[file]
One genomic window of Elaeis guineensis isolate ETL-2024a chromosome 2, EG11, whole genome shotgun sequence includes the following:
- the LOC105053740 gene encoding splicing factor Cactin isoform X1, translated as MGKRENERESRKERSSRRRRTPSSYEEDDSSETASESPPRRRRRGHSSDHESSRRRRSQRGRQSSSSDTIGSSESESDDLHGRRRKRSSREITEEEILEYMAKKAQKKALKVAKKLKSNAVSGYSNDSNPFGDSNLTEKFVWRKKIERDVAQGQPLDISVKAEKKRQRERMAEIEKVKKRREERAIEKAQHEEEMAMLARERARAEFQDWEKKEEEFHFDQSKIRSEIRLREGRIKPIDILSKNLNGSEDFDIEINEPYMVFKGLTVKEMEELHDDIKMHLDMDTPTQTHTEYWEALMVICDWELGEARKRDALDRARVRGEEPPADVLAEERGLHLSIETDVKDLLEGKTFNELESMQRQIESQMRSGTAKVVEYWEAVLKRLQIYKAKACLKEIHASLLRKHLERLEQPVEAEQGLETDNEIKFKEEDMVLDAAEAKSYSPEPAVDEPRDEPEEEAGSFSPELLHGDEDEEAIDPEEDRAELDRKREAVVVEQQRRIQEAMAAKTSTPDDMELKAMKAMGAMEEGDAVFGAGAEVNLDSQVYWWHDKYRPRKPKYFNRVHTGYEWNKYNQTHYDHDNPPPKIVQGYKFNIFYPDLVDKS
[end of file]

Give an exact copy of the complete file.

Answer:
One genomic window of Elaeis guineensis isolate ETL-2024a chromosome 2, EG11, whole genome shotgun sequence includes the following:
- the LOC105053740 gene encoding splicing factor Cactin isoform X1, translated as MGKRENERESRKERSSRRRRTPSSYEEDDSSETASESPPRRRRRGHSSDHESSRRRRSQRGRQSSSSDTIGSSESESDDLHGRRRKRSSREITEEEILEYMAKKAQKKALKVAKKLKSNAVSGYSNDSNPFGDSNLTEKFVWRKKIERDVAQGQPLDISVKAEKKRQRERMAEIEKVKKRREERAIEKAQHEEEMAMLARERARAEFQDWEKKEEEFHFDQSKIRSEIRLREGRIKPIDILSKNLNGSEDFDIEINEPYMVFKGLTVKEMEELHDDIKMHLDMDTPTQTHTEYWEALMVICDWELGEARKRDALDRARVRGEEPPADVLAEERGLHLSIETDVKDLLEGKTFNELESMQRQIESQMRSGTAKVVEYWEAVLKRLQIYKAKACLKEIHASLLRKHLERLEQPVEAEQGLETDNEIKFKEEDMVLDAAEAKSYSPEPAVDEPRDEPEEEAGSFSPELLHGDEDEEAIDPEEDRAELDRKREAVVVEQQRRIQEAMAAKTSTPDDMELKAMKAMGAMEEGDAVFGAGAEVNLDSQVYWWHDKYRPRKPKYFNRVHTGYEWNKYNQTHYDHDNPPPKIVQGYKFNIFYPDLVDKS